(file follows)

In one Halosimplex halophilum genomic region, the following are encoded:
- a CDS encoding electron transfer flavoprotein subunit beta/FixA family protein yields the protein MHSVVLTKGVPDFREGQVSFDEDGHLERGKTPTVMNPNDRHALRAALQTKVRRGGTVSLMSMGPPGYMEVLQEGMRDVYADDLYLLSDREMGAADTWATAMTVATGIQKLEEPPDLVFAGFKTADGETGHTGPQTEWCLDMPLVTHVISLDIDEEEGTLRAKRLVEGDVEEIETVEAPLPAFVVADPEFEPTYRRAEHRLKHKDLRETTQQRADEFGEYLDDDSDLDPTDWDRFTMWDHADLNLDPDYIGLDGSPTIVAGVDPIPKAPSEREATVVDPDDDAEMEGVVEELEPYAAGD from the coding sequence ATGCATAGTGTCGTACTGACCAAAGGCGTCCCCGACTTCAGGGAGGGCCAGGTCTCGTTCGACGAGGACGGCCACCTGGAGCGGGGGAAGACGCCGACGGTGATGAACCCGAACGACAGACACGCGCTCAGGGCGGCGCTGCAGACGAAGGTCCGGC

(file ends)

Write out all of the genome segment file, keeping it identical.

In one Halosimplex halophilum genomic region, the following are encoded:
- a CDS encoding electron transfer flavoprotein subunit beta/FixA family protein yields the protein MHSVVLTKGVPDFREGQVSFDEDGHLERGKTPTVMNPNDRHALRAALQTKVRRGGTVSLMSMGPPGYMEVLQEGMRDVYADDLYLLSDREMGAADTWATAMTVATGIQKLEEPPDLVFAGFKTADGETGHTGPQTEWCLDMPLVTHVISLDIDEEEGTLRAKRLVEGDVEEIETVEAPLPAFVVADPEFEPTYRRAEHRLKHKDLRETTQQRADEFGEYLDDDSDLDPTDWDRFTMWDHADLNLDPDYIGLDGSPTIVAGVDPIPKAPSEREATVVDPDDDAEMEGVVEELEPYAAGD from the coding sequence ATGCATAGTGTCGTACTGACCAAAGGCGTCCCCGACTTCAGGGAGGGCCAGGTCTCGTTCGACGAGGACGGCCACCTGGAGCGGGGGAAGACGCCGACGGTGATGAACCCGAACGACAGACACGCGCTCAGGGCGGCGCTGCAGACGAAGGTCCGGC